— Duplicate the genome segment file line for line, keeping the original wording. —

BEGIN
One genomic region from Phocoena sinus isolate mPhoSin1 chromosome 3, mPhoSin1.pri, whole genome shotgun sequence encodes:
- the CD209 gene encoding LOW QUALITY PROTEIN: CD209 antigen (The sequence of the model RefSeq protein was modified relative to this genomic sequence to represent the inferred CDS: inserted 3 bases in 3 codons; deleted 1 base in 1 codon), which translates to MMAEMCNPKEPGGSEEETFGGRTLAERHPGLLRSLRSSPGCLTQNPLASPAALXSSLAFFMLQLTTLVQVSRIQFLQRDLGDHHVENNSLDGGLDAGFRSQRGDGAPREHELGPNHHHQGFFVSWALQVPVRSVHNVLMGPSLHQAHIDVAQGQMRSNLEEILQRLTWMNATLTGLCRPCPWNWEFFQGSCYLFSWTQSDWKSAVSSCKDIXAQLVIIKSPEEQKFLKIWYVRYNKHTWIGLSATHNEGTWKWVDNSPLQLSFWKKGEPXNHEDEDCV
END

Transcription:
One genomic region from Phocoena sinus isolate mPhoSin1 chromosome 3, mPhoSin1.pri, whole genome shotgun sequence encodes:
- the CD209 gene encoding LOW QUALITY PROTEIN: CD209 antigen (The sequence of the model RefSeq protein was modified relative to this genomic sequence to represent the inferred CDS: inserted 3 bases in 3 codons; deleted 1 base in 1 codon), which translates to MMAEMCNPKEPGGSEEETFGGRTLAERHPGLLRSLRSSPGCLTQNPLASPAALXSSLAFFMLQLTTLVQVSRIQFLQRDLGDHHVENNSLDGGLDAGFRSQRGDGAPREHELGPNHHHQGFFVSWALQVPVRSVHNVLMGPSLHQAHIDVAQGQMRSNLEEILQRLTWMNATLTGLCRPCPWNWEFFQGSCYLFSWTQSDWKSAVSSCKDIXAQLVIIKSPEEQKFLKIWYVRYNKHTWIGLSATHNEGTWKWVDNSPLQLSFWKKGEPXNHEDEDCV